Please ensure Javascript is enabled for purposes of website accessibility


By Rachel Amiri

Paula Sapienza

Paula Sapienza’s journey to ministry as an Ignatian-trained spiritual director began with her experience of “finding God in all things.” Sapienza, who earned a PhD in Slavic languages and literature and taught at Union College and Fairfield University, found God in Russian novels.

“All of a sudden, questions that I had about God were being answered,” she said. Compelled by the beauty of the novels, she began studying Russian so that she could read them in their original language.

“I was always finding God in Russian literature, but it took me a while to realize that what I really was seeking was God,” she said.

Sapienza was already working on the last chapter of her dissertation when she felt pulled in a new direction. “I heard God say to me, ‘You know, you don’t really want this. What you really want is me.’”

She found God through the Spiritual Exercises of St. Ignatius Loyola. The discernment of God’s particular, explicit call informs Sapienza’s service for the past 15 years as an Ignatian spiritual director. Retreat director at Sacred Heart Jesuit Retreat House in Sedalia, Colorado, since 2019, she brings her keen ability to listen and ask questions to the individuals she meets in retreats and spiritual direction.

“The Spiritual Exercises are just a tremendous gift to me, to have that foundation in my life and to be able to share it with others,” she said.

Paula Sapienza speaks with an attendee during a break at a recent day of prayer.

“God’s the Director”

That foundation was first laid for Sapienza during college at the University of Michigan where she participated in a faith-sharing group inspired by the Exercises. She felt immediately attracted to spiritual direction when she learned about it as a young adult.

Later, she completed the full Exercises while at Fairfield University, affirming her in her academic vocation at the time. But she felt a pull in her work to accompany others in a deeper way.

“Compassion, ‘being with,’ empathy – what really matters at the end of the day is accompanying one another in our lives, and that’s what I wanted to do with my students and my colleagues,” she said. “As time went on, I realized that I wanted to do it in a way that would really hit at the heart of who am I as a person: talking about faith. I needed to be able to move into a place where I could talk explicitly about God.”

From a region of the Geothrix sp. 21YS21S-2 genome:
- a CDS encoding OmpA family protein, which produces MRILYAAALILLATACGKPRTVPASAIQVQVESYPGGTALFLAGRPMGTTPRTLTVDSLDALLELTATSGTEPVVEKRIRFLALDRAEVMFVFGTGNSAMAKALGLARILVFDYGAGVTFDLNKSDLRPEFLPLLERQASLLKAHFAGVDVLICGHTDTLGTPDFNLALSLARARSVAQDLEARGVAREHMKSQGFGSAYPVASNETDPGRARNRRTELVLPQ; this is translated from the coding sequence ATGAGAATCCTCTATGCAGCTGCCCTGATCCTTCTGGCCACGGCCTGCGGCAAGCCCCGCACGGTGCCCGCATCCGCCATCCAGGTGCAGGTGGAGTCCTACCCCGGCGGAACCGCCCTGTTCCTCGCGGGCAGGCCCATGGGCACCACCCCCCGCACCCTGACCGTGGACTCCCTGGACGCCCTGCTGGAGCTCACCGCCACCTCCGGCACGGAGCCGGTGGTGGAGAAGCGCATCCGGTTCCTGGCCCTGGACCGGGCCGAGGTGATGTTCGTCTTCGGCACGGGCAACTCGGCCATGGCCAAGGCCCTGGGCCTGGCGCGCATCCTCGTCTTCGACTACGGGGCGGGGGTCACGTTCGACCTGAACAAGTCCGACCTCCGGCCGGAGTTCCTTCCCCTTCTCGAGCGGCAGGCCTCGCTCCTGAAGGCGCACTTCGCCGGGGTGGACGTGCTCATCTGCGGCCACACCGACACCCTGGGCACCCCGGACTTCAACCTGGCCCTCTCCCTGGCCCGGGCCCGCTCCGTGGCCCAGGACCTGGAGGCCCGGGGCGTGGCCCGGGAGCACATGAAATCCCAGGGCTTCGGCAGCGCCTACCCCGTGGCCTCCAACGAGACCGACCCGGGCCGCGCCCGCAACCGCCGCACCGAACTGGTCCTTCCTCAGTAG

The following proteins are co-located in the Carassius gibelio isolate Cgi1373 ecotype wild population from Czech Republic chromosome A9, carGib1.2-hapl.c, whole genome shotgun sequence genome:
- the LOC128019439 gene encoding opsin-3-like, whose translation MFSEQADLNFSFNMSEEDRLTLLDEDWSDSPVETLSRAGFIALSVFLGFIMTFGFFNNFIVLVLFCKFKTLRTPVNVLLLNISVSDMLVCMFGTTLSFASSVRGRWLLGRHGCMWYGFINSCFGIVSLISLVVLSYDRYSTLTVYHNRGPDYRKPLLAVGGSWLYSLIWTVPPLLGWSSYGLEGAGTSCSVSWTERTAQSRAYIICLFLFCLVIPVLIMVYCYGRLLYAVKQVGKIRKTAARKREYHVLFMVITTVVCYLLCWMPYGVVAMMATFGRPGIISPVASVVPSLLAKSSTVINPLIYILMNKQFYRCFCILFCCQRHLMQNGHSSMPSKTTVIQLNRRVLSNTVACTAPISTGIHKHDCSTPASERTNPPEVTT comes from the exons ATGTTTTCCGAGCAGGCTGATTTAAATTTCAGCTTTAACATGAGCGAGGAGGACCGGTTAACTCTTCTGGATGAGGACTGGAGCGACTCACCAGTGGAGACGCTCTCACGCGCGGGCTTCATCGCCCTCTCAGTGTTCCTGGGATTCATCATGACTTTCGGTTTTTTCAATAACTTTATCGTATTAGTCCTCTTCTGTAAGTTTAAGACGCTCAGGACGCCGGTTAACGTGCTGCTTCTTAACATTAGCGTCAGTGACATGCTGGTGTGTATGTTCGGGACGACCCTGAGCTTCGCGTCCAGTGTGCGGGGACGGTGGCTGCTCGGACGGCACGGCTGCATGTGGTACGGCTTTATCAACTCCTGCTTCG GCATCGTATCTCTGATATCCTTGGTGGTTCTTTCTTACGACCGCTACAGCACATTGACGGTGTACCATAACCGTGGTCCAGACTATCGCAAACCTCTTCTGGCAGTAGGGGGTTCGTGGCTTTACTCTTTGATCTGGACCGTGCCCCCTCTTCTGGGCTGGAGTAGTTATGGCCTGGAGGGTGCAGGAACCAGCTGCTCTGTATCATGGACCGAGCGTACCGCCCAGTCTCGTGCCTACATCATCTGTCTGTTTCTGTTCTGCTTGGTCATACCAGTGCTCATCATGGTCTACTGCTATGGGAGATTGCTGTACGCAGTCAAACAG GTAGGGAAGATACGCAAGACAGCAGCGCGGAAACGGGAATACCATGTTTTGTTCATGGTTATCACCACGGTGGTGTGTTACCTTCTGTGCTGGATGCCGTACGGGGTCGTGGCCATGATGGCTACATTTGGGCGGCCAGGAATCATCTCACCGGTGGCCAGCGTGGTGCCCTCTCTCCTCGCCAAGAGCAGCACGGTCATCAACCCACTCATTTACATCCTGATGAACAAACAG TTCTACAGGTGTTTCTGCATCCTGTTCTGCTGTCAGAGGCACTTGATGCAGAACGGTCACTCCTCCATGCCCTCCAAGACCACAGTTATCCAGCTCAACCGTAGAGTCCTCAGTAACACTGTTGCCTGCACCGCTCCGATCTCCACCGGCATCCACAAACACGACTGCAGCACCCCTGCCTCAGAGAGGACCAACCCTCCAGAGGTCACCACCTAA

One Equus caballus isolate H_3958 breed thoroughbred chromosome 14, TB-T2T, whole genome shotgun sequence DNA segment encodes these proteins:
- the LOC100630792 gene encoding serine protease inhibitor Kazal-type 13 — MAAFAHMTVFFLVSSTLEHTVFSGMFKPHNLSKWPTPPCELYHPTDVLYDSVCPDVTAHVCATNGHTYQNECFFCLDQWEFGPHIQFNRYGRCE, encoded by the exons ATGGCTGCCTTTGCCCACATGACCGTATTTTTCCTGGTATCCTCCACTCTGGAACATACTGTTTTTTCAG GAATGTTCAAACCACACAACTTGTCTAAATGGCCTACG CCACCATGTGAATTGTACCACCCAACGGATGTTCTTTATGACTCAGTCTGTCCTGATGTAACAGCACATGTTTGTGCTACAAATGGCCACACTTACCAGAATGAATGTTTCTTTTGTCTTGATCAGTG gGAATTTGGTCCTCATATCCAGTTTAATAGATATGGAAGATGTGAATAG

After a move to Denver in 2000, she completed the Exercises again, through the Ignatian Spirituality Program of Denver. That intentional discernment confirmed for her the call to enter the formation program for spiritual direction. “The formation that I received was excellent,” she said of the program.

She discovered that ministering as a spiritual director drew on skills she had cultivated in her academic training.

“It allowed me to get to the heart of what I really care about, which is people in their journeys in their lives, whether through this study of literature and great works of art or through how Christ accompanies them in their lives and in their prayer,” she said.

She also found that spiritual direction was something altogether different.

“The thing that I found very freeing about spiritual direction is that the spiritual director is not the director. God’s the director,” she explained. “When someone comes to share what’s going on in their relationship with God with me, I am not there to give answers or find solutions to problems. I’m there simply to reflect back what I’m hearing.”